“Wild animals”, ethics, and veg*anism
Connected in Algonquian thinking with differences between Indian and white–coded in terms of skin color–was a second set of differences: will [sic] versus tame. In rejecting conversion, Indians spoke of not being “tamed.” In this discourse, conversion made Indians “tame,” and once “tamed,” Indians could be slaughtered by whites in the same way domestic livestock was. This had, as Buckongahelas reminded the Moravians, actually happened at Gnaddenhutten.67
Algonquian visionaries amplified the analogies between Christian and tame and Indian and wild into codes of conduct. Thus the unnamed woman visionary of 1803 identified the loss of wild animals with the inappropriate Indian adoption of tame animals. To restore the wild, Indians had to break connections with the tame. To restore deer, cattle must be killed. Warriors expressed their hostility to the Moravians by shooting “our best hog before our eyes.” Tenskwatawa ordered Indians to kill their cattle.68
This is a little heavy in interpretations based more in the oppositional dualism familiar to the author* than in Algonquian thinking, but still makes an excellent point. Once “domesticated”, they would soon also be easier to keep track of and herd west of the Mississippi. (As Barbara Mann points out in her “Slow Runners”, some Natives continued to resist “taming” even after that.)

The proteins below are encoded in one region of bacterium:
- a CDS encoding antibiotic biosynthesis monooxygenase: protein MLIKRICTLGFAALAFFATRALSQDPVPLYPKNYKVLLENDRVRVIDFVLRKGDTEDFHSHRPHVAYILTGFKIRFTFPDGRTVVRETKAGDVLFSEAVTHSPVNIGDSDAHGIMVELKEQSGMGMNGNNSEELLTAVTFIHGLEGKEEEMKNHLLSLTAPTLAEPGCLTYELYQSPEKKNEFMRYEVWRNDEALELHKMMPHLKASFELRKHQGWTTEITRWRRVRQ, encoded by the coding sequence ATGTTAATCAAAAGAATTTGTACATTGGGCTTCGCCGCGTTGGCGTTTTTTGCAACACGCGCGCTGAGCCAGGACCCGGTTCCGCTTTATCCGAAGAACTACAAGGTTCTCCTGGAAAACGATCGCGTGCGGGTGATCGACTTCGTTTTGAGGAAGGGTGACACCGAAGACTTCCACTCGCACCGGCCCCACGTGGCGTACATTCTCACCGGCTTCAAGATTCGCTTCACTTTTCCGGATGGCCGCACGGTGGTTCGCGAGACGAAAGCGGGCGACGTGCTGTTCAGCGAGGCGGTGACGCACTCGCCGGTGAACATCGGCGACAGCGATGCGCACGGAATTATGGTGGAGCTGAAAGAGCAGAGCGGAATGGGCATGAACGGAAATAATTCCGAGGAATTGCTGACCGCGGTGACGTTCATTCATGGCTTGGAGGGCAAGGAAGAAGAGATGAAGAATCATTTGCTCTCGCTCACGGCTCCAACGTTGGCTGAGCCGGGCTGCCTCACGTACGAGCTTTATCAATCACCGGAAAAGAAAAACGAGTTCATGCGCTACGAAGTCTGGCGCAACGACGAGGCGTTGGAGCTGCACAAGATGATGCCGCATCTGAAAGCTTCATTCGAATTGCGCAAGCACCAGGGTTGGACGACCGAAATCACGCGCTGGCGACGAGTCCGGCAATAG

Tenskwatawa, among others, was connecting different strands of the wétiko approach to life. These reactions had more to do with how the colonists** perceived animals and women–as owned consumables, with no other real purpose in life–than with how the Shawnee saw them. He was also afraid of his people catching the wétiko illness themselves, by behaving like the colonists. If you start behaving in certain ways, it’s hard to keep clear of the ways of thinking that engender the behavior. I haven’t talked up Jack Forbes’ Columbus and other Cannibals to the extent it deserves, beyond adopting its wétiko terminology, but that’s a major part of it: certain destructive ways of thinking are contagious, and engaging in the same kinds of behavior yourself is likely to infect you.